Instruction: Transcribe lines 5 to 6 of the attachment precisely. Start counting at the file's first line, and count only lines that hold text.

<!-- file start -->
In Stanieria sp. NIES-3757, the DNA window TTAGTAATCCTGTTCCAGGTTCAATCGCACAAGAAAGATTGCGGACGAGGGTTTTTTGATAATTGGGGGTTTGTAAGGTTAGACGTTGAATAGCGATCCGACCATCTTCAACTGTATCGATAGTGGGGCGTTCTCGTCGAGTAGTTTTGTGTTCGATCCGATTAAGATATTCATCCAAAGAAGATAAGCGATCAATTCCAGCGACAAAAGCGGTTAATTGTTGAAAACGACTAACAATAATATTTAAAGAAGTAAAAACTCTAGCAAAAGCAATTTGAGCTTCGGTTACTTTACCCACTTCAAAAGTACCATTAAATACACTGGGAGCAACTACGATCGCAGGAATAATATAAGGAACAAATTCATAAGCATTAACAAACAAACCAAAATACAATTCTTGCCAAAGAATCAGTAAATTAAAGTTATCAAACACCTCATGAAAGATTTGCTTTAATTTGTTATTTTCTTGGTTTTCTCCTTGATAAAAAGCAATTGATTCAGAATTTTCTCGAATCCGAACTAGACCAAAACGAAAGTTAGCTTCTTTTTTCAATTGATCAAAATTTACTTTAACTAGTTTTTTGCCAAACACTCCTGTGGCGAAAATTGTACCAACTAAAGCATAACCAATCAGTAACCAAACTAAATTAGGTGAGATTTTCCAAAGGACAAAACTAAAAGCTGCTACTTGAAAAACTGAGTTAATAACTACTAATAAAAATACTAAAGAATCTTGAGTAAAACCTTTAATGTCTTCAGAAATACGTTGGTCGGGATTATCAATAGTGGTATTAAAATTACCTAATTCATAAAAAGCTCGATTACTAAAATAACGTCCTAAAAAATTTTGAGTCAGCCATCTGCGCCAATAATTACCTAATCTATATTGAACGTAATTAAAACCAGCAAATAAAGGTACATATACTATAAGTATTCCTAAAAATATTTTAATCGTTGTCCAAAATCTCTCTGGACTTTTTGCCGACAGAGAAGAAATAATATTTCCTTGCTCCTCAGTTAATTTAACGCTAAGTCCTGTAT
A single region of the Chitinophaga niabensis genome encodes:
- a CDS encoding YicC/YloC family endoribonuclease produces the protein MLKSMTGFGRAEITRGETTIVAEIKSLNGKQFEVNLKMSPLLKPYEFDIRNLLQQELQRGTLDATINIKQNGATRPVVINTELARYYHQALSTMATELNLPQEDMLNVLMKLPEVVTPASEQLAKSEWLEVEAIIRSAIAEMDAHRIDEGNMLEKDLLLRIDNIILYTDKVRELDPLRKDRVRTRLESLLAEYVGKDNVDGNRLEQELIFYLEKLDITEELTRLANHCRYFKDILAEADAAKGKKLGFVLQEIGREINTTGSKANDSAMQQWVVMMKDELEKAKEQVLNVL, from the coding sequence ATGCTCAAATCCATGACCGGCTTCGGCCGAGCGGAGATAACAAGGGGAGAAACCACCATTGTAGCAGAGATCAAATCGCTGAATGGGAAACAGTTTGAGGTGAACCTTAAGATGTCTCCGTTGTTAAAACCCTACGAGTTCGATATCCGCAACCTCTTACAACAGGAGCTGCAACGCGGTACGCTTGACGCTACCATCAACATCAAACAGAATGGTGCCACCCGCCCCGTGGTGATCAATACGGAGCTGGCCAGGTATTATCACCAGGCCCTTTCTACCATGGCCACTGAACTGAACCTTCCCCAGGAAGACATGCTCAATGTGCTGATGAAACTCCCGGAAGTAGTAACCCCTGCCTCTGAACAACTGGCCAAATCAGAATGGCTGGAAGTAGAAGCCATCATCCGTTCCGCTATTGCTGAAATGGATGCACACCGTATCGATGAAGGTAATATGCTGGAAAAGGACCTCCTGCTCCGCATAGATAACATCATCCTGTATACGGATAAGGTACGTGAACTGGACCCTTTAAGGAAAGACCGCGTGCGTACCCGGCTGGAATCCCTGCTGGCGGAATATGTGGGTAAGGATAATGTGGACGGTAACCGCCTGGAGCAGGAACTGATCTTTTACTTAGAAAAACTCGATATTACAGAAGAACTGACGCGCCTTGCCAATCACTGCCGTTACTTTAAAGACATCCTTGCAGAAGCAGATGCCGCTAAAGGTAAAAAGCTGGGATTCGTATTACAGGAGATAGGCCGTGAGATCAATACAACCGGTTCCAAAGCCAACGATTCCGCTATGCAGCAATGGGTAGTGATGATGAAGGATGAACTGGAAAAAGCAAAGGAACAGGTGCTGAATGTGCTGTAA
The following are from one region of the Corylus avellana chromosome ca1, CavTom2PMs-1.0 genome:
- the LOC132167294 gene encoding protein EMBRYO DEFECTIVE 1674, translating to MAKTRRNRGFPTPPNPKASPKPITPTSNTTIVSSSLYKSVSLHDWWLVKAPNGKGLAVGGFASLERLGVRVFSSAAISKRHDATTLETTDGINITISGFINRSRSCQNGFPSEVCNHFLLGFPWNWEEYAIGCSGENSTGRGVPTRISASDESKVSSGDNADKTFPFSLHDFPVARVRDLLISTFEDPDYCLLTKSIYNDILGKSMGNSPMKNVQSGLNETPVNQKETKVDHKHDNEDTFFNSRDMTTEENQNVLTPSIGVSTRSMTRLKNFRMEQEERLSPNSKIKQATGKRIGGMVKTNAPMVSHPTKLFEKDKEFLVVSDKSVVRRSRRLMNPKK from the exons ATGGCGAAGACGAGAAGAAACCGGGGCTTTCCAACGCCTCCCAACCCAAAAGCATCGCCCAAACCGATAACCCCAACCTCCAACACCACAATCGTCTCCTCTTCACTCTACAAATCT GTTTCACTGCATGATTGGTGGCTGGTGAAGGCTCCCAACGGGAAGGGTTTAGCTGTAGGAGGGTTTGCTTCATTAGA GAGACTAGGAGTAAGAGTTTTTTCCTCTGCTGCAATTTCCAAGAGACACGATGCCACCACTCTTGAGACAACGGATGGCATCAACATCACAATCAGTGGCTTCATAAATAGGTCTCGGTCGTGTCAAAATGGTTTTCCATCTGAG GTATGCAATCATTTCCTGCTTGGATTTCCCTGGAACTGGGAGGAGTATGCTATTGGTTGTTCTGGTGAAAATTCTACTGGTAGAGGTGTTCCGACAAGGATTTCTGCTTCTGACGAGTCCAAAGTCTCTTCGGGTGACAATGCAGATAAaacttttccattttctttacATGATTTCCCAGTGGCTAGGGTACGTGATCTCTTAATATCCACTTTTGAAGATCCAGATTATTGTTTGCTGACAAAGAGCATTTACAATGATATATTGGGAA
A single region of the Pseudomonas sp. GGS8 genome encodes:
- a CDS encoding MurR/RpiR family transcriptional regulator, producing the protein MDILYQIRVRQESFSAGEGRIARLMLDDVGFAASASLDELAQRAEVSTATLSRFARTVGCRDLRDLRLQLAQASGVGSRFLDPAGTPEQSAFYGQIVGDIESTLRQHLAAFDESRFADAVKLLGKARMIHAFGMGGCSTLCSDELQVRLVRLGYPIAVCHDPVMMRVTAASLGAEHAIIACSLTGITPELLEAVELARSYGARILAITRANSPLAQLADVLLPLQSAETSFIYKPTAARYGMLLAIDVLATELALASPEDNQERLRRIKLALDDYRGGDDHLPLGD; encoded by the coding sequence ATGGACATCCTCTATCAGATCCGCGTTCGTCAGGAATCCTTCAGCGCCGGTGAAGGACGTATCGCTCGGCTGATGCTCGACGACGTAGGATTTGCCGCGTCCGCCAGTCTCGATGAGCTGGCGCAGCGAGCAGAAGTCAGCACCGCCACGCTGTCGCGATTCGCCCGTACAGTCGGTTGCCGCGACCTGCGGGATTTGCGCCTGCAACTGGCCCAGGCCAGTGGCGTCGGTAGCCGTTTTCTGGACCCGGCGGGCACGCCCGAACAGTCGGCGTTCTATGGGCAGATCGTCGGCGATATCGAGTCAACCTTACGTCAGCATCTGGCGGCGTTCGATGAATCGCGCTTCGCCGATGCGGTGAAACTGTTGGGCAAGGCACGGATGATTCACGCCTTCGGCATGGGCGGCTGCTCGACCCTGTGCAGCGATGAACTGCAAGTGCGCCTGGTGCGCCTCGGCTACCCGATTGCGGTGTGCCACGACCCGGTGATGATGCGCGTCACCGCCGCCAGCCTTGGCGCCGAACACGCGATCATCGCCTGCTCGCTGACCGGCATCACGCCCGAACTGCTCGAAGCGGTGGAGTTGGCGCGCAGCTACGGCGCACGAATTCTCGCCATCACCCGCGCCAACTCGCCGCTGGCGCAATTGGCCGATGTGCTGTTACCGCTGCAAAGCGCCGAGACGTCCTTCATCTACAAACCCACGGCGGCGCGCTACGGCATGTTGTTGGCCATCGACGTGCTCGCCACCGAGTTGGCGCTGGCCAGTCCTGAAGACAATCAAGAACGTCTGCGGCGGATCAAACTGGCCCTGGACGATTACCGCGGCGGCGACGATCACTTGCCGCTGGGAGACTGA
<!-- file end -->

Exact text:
- the LOC132167294 gene encoding protein EMBRYO DEFECTIVE 1674, translating to MAKTRRNRGFPTPPNPKASPKPITPTSNTTIVSSSLYKSVSLHDWWLVKAPNGKGLAVGGFASLERLGVRVFSSAAISKRHDATTLETTDGINITISGFINRSRSCQNGFPSEVCNHFLLGFPWNWEEYAIGCSGENSTGRGVPTRISASDESKVSSGDNADKTFPFSLHDFPVARVRDLLISTFEDPDYCLLTKSIYNDILGKSMGNSPMKNVQSGLNETPVNQKETKVDHKHDNEDTFFNSRDMTTEENQNVLTPSIGVSTRSMTRLKNFRMEQEERLSPNSKIKQATGKRIGGMVKTNAPMVSHPTKLFEKDKEFLVVSDKSVVRRSRRLMNPKK from the exons ATGGCGAAGACGAGAAGAAACCGGGGCTTTCCAACGCCTCCCAACCCAAAAGCATCGCCCAAACCGATAACCCCAACCTCCAACACCACAATCGTCTCCTCTTCACTCTACAAATCT GTTTCACTGCATGATTGGTGGCTGGTGAAGGCTCCCAACGGGAAGGGTTTAGCTGTAGGAGGGTTTGCTTCATTAGA GAGACTAGGAGTAAGAGTTTTTTCCTCTGCTGCAATTTCCAAGAGACACGATGCCACCACTCTTGAGACAACGGATGGCATCAACATCACAATCAGTGGCTTCATAAATAGGTCTCGGTCGTGTCAAAATGGTTTTCCATCTGAG GTATGCAATCATTTCCTGCTTGGATTTCCCTGGAACTGGGAGGAGTATGCTATTGGTTGTTCTGGTGAAAATTCTACTGGTAGAGGTGTTCCGACAAGGATTTCTGCTTCTGACGAGTCCAAAGTCTCTTCGGGTGACAATGCAGATAAaacttttccattttctttacATGATTTCCCAGTGGCTAGGGTACGTGATCTCTTAATATCCACTTTTGAAGATCCAGATTATTGTTTGCTGACAAAGAGCATTTACAATGATATATTGGGAA
A single region of the Pseudomonas sp. GGS8 genome encodes: